Google Play services made a rather lofty jump from 7.0 to 7.3 a few days ago. While there don't appear to be any big API changes for developers, a couple of pretty obnoxious issues were cleared up for regular users. It looks like the Home address in Trusted Places is not only working again, but there may be an improved UI that makes it even easier to set up safe zones (if you didn't already have it). Read More
Remember 5.1? Psh, old news. The new hotness is Android 5.1.1, which Google has yet to officially acknowledge. However, it's almost a certainty now that two builds of the software have popped up on Google's Android audio latency info page.
Field Trip is that other project from Google's Niantic Labs. Sure, Ingress gets all the attention, but Field Trip is pretty cool too. This app presents cards with information on nearby places of interest as you go about your day, and now it's even more convenient for Android Wear users—place cards will simply show up on your wrist. Neat.
In February, Google proclaimed "Android is ready for work," marking an official opening to the Android for Work effort first introduced at Google I/O 2014. Today, Google's official Android for Work app has hit the Play Store, ready to help users running Android 4.0-4.4W (since setup is built into Lollipop) and working with Android for Work partner solutions set up their device for work use.
For those out of the loop, Android for Work is Google's take on dual-persona device management, allowing users to have two copies of the same app - one for personal use and one for business. Read More
The nice thing about Samsung's product line is that it's so wide, they're bound to have at least one phone you like. Take AT&T's Samsung offerings for example: in addition to the usual Galaxy flagships, they have smaller versions, bigger versions, cheaper versions, and even Galaxy phones with gigantic camera zooms strapped to the back. Today two of those variants get upgraded to Lollipop: the tough-as-nails Galaxy S5 Active and the svelte Galaxy Alpha. Read More
In Late 2014, Google - along with Adidas, Polar, and Withings - opened a Google Fit developer challenge, hoping to get more apps into Google's burgeoning fitness ecosystem.
Today, the winners of that challenge have been announced. The twelve grand prize winners will get special promotion in the Play Store, greatly increasing their visibility to potential users. Additionally, winners (grand prize and runners up) will receive the X_CELL and SPEED_CELL from Adidas, an unspecified "new" Android Wear device, a Loop activity tracker from Polar, and a Smart Body Analyzer from Withings. Read More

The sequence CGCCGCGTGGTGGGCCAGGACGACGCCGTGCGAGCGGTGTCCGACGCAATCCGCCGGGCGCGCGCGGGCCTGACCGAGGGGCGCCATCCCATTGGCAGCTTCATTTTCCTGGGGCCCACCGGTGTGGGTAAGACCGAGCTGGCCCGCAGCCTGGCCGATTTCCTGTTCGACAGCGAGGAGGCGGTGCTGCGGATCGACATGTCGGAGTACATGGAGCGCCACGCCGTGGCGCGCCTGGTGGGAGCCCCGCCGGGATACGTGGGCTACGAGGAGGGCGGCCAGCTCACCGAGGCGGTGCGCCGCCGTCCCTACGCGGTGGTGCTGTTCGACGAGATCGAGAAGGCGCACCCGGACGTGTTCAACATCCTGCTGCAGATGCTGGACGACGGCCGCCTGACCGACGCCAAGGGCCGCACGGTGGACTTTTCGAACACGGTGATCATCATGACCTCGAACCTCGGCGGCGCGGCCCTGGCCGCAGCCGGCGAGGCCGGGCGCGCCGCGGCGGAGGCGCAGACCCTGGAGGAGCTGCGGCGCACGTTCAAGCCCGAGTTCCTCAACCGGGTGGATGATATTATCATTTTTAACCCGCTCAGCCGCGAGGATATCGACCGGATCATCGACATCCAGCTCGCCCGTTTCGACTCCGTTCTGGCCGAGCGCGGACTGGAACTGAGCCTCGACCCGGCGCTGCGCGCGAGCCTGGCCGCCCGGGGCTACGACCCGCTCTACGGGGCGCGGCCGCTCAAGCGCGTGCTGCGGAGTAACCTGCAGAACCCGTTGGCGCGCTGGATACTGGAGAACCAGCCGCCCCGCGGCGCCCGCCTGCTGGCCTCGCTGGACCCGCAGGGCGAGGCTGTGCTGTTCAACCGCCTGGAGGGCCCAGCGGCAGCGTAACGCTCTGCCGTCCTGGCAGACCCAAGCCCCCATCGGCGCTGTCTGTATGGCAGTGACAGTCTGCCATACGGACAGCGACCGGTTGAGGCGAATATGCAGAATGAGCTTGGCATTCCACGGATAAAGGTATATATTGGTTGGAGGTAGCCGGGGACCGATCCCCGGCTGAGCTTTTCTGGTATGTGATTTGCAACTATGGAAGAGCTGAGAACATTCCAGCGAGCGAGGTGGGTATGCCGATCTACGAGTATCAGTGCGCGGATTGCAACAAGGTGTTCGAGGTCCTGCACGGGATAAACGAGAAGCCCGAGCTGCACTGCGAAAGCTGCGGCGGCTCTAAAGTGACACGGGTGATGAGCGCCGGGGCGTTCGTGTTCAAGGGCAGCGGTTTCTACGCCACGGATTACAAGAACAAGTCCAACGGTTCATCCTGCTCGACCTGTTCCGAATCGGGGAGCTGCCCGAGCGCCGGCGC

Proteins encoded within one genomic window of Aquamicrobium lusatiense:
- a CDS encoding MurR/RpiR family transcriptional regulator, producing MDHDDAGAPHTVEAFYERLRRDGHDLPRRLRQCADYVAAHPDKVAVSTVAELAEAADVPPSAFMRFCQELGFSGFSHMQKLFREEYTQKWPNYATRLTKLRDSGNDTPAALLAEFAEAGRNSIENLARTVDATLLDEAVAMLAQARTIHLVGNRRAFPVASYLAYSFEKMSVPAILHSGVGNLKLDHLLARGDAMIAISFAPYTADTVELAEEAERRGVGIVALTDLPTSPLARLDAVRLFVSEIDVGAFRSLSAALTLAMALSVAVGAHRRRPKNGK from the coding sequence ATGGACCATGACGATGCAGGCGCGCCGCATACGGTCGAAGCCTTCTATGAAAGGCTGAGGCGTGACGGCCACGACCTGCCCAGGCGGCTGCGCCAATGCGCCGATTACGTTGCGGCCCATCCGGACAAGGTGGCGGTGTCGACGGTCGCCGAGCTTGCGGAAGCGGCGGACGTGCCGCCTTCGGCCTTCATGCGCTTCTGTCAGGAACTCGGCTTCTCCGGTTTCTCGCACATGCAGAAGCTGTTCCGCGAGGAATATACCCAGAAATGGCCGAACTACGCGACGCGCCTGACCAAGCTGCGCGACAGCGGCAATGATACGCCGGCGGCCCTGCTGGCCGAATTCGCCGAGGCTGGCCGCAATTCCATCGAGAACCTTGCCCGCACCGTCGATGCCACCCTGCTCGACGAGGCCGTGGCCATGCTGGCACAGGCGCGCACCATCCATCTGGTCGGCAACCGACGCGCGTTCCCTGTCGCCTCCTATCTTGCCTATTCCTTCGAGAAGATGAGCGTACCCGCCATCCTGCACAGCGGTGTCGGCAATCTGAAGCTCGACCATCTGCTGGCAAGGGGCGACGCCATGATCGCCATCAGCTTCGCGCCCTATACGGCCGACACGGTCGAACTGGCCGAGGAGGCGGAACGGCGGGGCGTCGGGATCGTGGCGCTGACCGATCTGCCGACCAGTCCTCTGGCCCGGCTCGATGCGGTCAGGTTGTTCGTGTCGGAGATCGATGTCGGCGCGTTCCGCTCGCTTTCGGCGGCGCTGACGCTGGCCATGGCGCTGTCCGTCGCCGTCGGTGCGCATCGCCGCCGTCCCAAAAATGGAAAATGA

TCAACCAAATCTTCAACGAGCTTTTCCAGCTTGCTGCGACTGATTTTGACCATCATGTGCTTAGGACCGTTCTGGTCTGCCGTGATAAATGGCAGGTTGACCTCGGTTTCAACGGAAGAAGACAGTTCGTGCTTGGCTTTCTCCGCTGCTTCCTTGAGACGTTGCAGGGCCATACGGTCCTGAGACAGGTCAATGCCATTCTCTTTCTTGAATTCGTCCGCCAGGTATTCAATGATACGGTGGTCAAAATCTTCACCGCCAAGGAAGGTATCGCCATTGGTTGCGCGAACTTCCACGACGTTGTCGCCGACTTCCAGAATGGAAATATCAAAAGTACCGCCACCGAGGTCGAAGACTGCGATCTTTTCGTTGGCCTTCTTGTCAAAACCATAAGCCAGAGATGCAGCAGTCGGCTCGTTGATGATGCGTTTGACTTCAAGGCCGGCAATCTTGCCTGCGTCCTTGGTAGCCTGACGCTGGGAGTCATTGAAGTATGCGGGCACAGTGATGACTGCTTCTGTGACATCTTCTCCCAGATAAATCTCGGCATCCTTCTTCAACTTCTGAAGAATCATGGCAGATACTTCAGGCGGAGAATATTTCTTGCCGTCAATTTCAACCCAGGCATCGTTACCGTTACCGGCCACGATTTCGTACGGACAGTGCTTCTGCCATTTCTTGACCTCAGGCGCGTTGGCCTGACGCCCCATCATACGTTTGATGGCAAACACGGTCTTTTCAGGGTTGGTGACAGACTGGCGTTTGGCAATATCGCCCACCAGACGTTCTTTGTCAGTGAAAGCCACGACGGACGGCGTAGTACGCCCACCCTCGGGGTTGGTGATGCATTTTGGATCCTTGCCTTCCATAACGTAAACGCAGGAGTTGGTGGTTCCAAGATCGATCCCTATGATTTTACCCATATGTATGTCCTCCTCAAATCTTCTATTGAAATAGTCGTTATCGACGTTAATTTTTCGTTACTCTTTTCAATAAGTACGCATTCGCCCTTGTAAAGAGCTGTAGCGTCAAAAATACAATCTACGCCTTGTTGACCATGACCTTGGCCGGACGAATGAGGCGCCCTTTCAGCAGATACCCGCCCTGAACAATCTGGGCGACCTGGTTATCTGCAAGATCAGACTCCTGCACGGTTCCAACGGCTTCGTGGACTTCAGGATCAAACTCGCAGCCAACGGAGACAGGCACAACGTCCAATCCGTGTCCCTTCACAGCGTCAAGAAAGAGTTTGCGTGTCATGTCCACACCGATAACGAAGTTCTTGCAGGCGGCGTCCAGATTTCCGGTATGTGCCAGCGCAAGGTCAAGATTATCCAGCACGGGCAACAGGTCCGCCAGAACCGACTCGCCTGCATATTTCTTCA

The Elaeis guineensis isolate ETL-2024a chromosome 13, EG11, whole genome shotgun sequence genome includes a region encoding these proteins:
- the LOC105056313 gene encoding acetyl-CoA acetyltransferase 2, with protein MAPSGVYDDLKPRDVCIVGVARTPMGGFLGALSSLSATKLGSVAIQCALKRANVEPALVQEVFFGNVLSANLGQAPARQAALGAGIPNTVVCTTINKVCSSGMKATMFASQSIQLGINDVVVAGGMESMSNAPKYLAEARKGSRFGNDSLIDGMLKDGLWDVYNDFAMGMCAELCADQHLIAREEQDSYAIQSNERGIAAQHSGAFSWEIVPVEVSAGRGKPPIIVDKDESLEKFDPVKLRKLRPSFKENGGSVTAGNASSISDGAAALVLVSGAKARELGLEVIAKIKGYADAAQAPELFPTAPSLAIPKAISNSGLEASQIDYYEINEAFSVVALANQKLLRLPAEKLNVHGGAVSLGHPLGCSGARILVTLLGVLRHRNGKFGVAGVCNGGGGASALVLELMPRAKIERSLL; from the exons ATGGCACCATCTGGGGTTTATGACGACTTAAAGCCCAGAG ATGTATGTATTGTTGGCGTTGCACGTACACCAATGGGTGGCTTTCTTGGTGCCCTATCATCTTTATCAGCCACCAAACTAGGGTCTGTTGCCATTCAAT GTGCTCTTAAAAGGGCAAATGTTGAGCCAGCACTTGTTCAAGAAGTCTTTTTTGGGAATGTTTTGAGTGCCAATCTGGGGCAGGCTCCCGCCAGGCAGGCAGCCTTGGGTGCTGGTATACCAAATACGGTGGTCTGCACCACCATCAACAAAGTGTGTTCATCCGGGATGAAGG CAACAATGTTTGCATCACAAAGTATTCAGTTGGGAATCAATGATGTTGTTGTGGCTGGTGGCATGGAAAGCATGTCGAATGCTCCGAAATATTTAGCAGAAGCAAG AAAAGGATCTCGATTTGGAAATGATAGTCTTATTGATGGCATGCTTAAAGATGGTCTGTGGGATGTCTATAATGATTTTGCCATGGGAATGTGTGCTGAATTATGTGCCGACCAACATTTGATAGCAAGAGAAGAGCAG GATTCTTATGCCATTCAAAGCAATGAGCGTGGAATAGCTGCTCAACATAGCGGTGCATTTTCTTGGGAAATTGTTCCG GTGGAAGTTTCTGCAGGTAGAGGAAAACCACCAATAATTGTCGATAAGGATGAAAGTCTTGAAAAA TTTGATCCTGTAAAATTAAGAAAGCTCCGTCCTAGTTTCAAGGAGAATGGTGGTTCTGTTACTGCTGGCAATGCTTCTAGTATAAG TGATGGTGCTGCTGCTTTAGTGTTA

There's no more waiting for Android 5.1 if you've got a Nexus 4 or either version of the 2013 Nexus 7. Google has posted the full factory images on the dev site, meaning you can flash the new version to get up to date no matter what you've done to your device's software.
Back in November, Google updated its new design guidelines for the first time, adding guidance on the navigation drawer and launcher icons, and - happily - a "what's new" section, which it said would serve as a place to explain future updates to the guidelines.
Yesterday, Google gave the guidelines another sizable update, adding an entire section to guide devs and designers on when and how to use floating action buttons, along with new guidelines for data tables, overall app structure, and guidance on important units and measurements, plus a lot more. Here's Google's full list of changes.
The April 2015 release of the material design spec includes the following new sections:
Additional significant content updates include:
- Typography adds further guidance on style and line height for dense and tall languages
- Cards includes more specs for laying out actions and content
- Dialogs contains additional layout guidance
- Tabs adds guidance around label content and more complete sizing specs
- Scrolling techniques adds guidance for overlapping content
Where Google's last update to the guidelines seemed to be about filling holes, this update is positioned as a response to the community, giving more specific guidance on things that seem to have arisen as points of interest in material design. Read More